“While the loader tower had to be widened, to accommodate the packaging of the higher regulated engine, we managed keep the all the loader hydraulic lines routed close in to the loader tower to allow for better visibility through to the front bucket.

“The front nose of the machine was also lowered, by over 10cm, for better visibility to front worktools, and we retained a flat front nose design to make it easy to position the machine as close to trucks as possible when truck loading.”

Another of the big changes came to the loader performance, and the arms were completely redesigned following customer feedback.

“A new geometry brought about improved breakout forces with the strength demanded by our customers. Speaking to customers on the topic of loader performance affirmed the need to make truck loading easier, and so we embarked on a mission to deliver loader arms which would perform with reduced cycle time, extending the reach capability, increasing the load-over height, and providing near true parallelism for good material retention, especially when using pallet forks,” says Forrester.

“Complemented by the Return-to-Dig system, the F Series is an incredibly productive loader for its size class.”

Given their use as a do-everything tool, the more power and strength that can be crammed into a backhoe the faster they will complete tasks, and the more functionality on-site. Terex Construction launched its new TLB840 backhoe loader in the Middle East in early 2011, a machine “designed to maximise our customers’ productivity and profitability in these challenging times.”

With over 50 years of building backhoes, the model is the ninth generation backhoe for Terex. A 94 horsepower (70kW) machine with a 14ft (4.2m) dig depth, the TLB840 has a curved backhoe boom which provides greater clearance to reach over obstacles and load closer into trucks, and a reduced height for increased transport clearance.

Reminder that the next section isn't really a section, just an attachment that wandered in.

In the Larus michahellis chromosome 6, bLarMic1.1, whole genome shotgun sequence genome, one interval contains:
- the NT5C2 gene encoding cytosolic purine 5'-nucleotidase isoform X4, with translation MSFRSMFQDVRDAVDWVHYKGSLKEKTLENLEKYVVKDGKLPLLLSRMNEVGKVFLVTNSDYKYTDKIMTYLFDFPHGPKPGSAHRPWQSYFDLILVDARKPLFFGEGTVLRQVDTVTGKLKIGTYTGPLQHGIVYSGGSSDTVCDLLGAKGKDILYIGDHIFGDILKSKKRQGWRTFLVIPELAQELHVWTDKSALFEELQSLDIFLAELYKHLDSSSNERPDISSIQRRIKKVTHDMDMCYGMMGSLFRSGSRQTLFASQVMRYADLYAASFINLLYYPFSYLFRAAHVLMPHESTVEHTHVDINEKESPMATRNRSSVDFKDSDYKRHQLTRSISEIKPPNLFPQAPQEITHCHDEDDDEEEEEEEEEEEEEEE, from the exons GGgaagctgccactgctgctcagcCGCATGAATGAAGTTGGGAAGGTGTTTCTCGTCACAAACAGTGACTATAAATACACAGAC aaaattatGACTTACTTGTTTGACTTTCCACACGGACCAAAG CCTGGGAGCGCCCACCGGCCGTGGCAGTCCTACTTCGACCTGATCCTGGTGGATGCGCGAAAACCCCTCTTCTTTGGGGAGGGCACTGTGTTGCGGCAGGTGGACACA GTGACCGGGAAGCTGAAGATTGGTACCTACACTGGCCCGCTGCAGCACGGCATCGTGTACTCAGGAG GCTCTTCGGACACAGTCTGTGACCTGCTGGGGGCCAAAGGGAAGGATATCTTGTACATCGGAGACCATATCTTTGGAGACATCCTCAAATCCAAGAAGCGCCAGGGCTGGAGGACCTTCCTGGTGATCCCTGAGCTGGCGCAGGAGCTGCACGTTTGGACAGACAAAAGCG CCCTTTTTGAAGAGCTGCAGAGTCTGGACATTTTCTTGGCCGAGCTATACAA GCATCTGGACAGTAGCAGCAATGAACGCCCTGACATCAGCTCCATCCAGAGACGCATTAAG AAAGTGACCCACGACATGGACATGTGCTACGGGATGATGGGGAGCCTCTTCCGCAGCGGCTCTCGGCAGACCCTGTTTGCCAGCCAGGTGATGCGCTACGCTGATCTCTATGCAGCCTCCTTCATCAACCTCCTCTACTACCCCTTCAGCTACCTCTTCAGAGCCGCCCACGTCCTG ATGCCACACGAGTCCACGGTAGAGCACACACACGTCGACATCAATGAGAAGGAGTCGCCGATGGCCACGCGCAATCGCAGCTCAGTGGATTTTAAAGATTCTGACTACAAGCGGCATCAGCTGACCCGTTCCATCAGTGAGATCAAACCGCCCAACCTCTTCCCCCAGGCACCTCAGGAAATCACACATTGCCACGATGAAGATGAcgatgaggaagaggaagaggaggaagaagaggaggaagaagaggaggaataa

An additionally feature of the boom is a “Deep Dig” outerslide extending dipperstick which allows for the clamping of objects between bucket and dipper, and an optional thumb attachment is also available for grab and grip applications.

This year at Bauma, Terex showed off the larger TLB890, designed alongside the 840 and with similar features, but aimed at the larger 15ft (4.57m) dig depth class segment, with a 100hp (74.5kW) engine.

The TLB890 also benefits from a higher spec hydraulic system with more flow and a piston pump option, and greater breakout forces on some services, says Jon Beckley, global product manager – backhoe loaders for Terex Construction.

Across the globe, and required specs vary, since operators are carrying out differing activities, as well as some needing to diver further distances.

“Local terrain variation drives some of the different uses and customer needs,” says Beckley. Asked about trends in application efficiency, and it’s a mixture of high-tech, new attachments and operator trends.

“Laser leveling, tracker, telematics and GPS based dig system are showing up, but these are not BHL specific they run across all construction equipment,” explains Beckley.